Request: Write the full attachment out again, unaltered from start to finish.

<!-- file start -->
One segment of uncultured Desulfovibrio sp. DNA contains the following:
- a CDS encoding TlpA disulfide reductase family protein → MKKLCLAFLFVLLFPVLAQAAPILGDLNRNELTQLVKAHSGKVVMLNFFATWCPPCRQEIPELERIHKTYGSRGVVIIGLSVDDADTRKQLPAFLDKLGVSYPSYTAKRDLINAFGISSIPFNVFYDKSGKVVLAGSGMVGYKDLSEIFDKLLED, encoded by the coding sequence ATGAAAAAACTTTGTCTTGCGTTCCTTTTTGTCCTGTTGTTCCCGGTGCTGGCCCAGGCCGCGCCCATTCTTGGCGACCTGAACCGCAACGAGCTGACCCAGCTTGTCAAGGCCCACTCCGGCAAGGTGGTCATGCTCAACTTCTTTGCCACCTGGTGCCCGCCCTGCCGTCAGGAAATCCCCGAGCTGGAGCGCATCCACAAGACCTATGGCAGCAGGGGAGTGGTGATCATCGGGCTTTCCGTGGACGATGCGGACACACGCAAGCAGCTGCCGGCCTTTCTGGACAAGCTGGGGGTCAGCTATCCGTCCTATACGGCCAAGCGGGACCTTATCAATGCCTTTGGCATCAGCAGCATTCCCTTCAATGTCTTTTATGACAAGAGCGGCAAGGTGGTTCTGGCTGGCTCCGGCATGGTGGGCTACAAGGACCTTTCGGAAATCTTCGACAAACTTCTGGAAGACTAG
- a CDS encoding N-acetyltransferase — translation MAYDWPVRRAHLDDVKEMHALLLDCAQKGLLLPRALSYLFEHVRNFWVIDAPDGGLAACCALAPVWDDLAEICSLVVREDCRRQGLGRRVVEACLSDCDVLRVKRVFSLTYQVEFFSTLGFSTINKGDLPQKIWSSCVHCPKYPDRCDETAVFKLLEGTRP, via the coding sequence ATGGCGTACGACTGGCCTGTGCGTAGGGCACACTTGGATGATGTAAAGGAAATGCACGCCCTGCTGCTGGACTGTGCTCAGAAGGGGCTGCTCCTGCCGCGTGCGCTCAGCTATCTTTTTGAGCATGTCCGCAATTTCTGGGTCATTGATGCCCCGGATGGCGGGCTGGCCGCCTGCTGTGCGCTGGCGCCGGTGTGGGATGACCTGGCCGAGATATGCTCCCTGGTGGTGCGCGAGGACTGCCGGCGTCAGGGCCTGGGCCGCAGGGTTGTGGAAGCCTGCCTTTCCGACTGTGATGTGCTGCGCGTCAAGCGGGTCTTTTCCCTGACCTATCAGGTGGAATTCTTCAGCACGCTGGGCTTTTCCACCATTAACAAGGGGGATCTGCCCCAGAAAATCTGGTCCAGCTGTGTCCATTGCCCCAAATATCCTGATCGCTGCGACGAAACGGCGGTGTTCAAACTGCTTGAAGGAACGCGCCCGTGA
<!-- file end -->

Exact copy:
One segment of uncultured Desulfovibrio sp. DNA contains the following:
- a CDS encoding TlpA disulfide reductase family protein → MKKLCLAFLFVLLFPVLAQAAPILGDLNRNELTQLVKAHSGKVVMLNFFATWCPPCRQEIPELERIHKTYGSRGVVIIGLSVDDADTRKQLPAFLDKLGVSYPSYTAKRDLINAFGISSIPFNVFYDKSGKVVLAGSGMVGYKDLSEIFDKLLED, encoded by the coding sequence ATGAAAAAACTTTGTCTTGCGTTCCTTTTTGTCCTGTTGTTCCCGGTGCTGGCCCAGGCCGCGCCCATTCTTGGCGACCTGAACCGCAACGAGCTGACCCAGCTTGTCAAGGCCCACTCCGGCAAGGTGGTCATGCTCAACTTCTTTGCCACCTGGTGCCCGCCCTGCCGTCAGGAAATCCCCGAGCTGGAGCGCATCCACAAGACCTATGGCAGCAGGGGAGTGGTGATCATCGGGCTTTCCGTGGACGATGCGGACACACGCAAGCAGCTGCCGGCCTTTCTGGACAAGCTGGGGGTCAGCTATCCGTCCTATACGGCCAAGCGGGACCTTATCAATGCCTTTGGCATCAGCAGCATTCCCTTCAATGTCTTTTATGACAAGAGCGGCAAGGTGGTTCTGGCTGGCTCCGGCATGGTGGGCTACAAGGACCTTTCGGAAATCTTCGACAAACTTCTGGAAGACTAG
- a CDS encoding N-acetyltransferase — translation MAYDWPVRRAHLDDVKEMHALLLDCAQKGLLLPRALSYLFEHVRNFWVIDAPDGGLAACCALAPVWDDLAEICSLVVREDCRRQGLGRRVVEACLSDCDVLRVKRVFSLTYQVEFFSTLGFSTINKGDLPQKIWSSCVHCPKYPDRCDETAVFKLLEGTRP, via the coding sequence ATGGCGTACGACTGGCCTGTGCGTAGGGCACACTTGGATGATGTAAAGGAAATGCACGCCCTGCTGCTGGACTGTGCTCAGAAGGGGCTGCTCCTGCCGCGTGCGCTCAGCTATCTTTTTGAGCATGTCCGCAATTTCTGGGTCATTGATGCCCCGGATGGCGGGCTGGCCGCCTGCTGTGCGCTGGCGCCGGTGTGGGATGACCTGGCCGAGATATGCTCCCTGGTGGTGCGCGAGGACTGCCGGCGTCAGGGCCTGGGCCGCAGGGTTGTGGAAGCCTGCCTTTCCGACTGTGATGTGCTGCGCGTCAAGCGGGTCTTTTCCCTGACCTATCAGGTGGAATTCTTCAGCACGCTGGGCTTTTCCACCATTAACAAGGGGGATCTGCCCCAGAAAATCTGGTCCAGCTGTGTCCATTGCCCCAAATATCCTGATCGCTGCGACGAAACGGCGGTGTTCAAACTGCTTGAAGGAACGCGCCCGTGA